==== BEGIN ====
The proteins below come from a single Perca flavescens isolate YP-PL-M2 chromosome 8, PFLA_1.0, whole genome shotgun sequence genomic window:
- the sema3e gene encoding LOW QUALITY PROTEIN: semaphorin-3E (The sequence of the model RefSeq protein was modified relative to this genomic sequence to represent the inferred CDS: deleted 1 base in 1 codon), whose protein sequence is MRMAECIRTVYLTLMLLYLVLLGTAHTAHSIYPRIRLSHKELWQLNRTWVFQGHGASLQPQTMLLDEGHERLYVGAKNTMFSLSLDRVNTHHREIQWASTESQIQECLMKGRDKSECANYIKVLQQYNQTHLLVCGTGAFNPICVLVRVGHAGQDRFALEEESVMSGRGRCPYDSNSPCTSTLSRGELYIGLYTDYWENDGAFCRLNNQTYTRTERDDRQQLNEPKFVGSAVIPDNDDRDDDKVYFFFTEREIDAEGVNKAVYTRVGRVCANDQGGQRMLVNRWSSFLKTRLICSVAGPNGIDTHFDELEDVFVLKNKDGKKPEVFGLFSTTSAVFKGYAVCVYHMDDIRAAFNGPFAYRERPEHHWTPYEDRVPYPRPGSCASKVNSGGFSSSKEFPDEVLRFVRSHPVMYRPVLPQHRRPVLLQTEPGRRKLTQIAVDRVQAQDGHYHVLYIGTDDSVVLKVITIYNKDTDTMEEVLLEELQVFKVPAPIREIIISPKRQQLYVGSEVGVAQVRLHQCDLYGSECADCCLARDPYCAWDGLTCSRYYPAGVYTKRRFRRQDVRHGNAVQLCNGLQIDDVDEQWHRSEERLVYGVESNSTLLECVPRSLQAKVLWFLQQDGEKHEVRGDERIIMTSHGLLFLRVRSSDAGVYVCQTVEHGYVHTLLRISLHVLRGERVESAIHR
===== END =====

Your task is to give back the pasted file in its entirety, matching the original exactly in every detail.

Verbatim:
The proteins below come from a single Perca flavescens isolate YP-PL-M2 chromosome 8, PFLA_1.0, whole genome shotgun sequence genomic window:
- the sema3e gene encoding LOW QUALITY PROTEIN: semaphorin-3E (The sequence of the model RefSeq protein was modified relative to this genomic sequence to represent the inferred CDS: deleted 1 base in 1 codon), whose protein sequence is MRMAECIRTVYLTLMLLYLVLLGTAHTAHSIYPRIRLSHKELWQLNRTWVFQGHGASLQPQTMLLDEGHERLYVGAKNTMFSLSLDRVNTHHREIQWASTESQIQECLMKGRDKSECANYIKVLQQYNQTHLLVCGTGAFNPICVLVRVGHAGQDRFALEEESVMSGRGRCPYDSNSPCTSTLSRGELYIGLYTDYWENDGAFCRLNNQTYTRTERDDRQQLNEPKFVGSAVIPDNDDRDDDKVYFFFTEREIDAEGVNKAVYTRVGRVCANDQGGQRMLVNRWSSFLKTRLICSVAGPNGIDTHFDELEDVFVLKNKDGKKPEVFGLFSTTSAVFKGYAVCVYHMDDIRAAFNGPFAYRERPEHHWTPYEDRVPYPRPGSCASKVNSGGFSSSKEFPDEVLRFVRSHPVMYRPVLPQHRRPVLLQTEPGRRKLTQIAVDRVQAQDGHYHVLYIGTDDSVVLKVITIYNKDTDTMEEVLLEELQVFKVPAPIREIIISPKRQQLYVGSEVGVAQVRLHQCDLYGSECADCCLARDPYCAWDGLTCSRYYPAGVYTKRRFRRQDVRHGNAVQLCNGLQIDDVDEQWHRSEERLVYGVESNSTLLECVPRSLQAKVLWFLQQDGEKHEVRGDERIIMTSHGLLFLRVRSSDAGVYVCQTVEHGYVHTLLRISLHVLRGERVESAIHR